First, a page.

In the bestselling tradition of Malcom Gladwell, James Gleick, and Nate Silver, prominent professor László Barabási gives us a trailblazing book that promises to transform the very foundations of how our success-obsessed society approaches their professional careers, life pursuits and long-term goals.
Too often, accomplishment does not equal success. We did the work but didn't get the promotion; we played hard but weren't recognized; we had the idea but didn't get the credit. We convince ourselves that talent combined with a strong work ethic is the key to getting ahead, but also realize that combination often fails to yield results, without any deeper understanding as to why. Recognizing this striking disconnect, the author, along with a team of renowned researchers and some of the most advanced data-crunching systems on the planet, dedicated themselves to one goal: uncovering that ever-elusive link between performance and success.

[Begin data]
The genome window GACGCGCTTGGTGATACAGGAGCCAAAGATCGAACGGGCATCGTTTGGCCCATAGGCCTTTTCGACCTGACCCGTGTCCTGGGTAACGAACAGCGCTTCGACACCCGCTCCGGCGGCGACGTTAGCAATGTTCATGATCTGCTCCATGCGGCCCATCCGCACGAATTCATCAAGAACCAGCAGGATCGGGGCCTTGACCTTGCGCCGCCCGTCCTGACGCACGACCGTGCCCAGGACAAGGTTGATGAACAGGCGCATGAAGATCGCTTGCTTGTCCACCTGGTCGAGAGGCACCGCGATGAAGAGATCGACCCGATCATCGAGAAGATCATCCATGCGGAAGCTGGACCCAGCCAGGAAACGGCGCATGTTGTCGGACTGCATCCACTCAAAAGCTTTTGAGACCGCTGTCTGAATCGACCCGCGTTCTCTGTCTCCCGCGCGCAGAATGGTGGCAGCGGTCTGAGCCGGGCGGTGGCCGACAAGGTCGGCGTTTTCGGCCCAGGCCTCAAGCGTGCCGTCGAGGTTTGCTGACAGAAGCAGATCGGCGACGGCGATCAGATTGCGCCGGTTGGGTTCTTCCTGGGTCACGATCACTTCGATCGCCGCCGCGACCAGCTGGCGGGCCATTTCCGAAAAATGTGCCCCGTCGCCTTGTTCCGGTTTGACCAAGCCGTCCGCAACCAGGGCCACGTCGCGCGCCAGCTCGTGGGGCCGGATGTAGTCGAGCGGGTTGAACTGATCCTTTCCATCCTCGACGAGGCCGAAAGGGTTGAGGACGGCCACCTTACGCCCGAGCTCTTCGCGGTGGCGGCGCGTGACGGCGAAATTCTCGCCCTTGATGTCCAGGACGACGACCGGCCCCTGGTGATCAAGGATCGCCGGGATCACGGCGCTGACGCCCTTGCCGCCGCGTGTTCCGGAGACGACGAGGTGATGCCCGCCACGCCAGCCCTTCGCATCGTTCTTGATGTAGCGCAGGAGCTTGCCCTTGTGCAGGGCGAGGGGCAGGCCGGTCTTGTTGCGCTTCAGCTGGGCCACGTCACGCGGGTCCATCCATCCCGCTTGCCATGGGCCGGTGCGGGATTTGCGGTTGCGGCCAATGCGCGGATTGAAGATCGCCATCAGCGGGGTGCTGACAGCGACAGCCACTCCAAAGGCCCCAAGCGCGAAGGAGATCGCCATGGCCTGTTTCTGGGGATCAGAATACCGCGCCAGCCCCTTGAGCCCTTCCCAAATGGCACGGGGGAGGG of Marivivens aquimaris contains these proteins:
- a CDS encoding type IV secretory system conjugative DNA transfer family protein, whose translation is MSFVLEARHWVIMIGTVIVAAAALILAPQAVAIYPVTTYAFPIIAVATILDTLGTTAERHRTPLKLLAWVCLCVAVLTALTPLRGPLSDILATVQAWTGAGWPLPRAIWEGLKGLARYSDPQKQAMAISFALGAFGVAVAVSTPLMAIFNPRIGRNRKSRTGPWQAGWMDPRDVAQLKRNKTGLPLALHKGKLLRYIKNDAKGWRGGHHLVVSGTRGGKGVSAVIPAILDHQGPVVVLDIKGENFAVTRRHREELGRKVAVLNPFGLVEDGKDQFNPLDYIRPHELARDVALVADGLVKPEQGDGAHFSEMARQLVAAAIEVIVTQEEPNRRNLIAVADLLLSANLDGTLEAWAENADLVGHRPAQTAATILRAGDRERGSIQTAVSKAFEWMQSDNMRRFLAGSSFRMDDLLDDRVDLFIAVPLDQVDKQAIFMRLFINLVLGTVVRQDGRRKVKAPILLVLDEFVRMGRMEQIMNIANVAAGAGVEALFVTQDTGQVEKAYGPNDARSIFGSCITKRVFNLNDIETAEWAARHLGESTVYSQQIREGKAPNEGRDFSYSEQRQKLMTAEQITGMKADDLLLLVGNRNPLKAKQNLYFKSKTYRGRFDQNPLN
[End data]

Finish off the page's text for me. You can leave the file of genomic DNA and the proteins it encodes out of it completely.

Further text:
Now, based on years of academic research, The Formula finally unveils the groundbreaking discoveries of their pioneering study, not only highlighting the scientific and mathematic principles that underpin success, but also revolutionizing our understanding of:
Why performance is necessary but not adequate * Why "Experts" are often wrong * How to assemble a creative team primed for success * How to most effectively engage our networks * and much more.
Albert-László Barabási is the Robert Gray Dodge Professor of Network Science and a Distinguished University Professor at Northeastern University, where he directs the Center for Complex Network Research and holds appointments in the Department of Medicine at Harvard Medical School and the Central European University in Budapest. A native of Transylvania, Romania, he received his Masters in Theoretical Physics at the Eötvös University in Budapest, Hungary and Ph.D. at Boston University. Barabási latest book, Bursts: The Hidden Pattern Behind Everything We Do (Dutton, 2010), is available in five languages. His previous book Linked: The New Science of Networks (Perseus, 2002) is currently available in fifteen languages. He is the author of Network Science (Cambridge, 2016) and the co-editor of The Structure and Dynamics of Networks (Princeton, 2005). His work has led to many breakthroughs, including the discovery of scale-free networks in 1999, which continues to make him one of the most cited scientists today.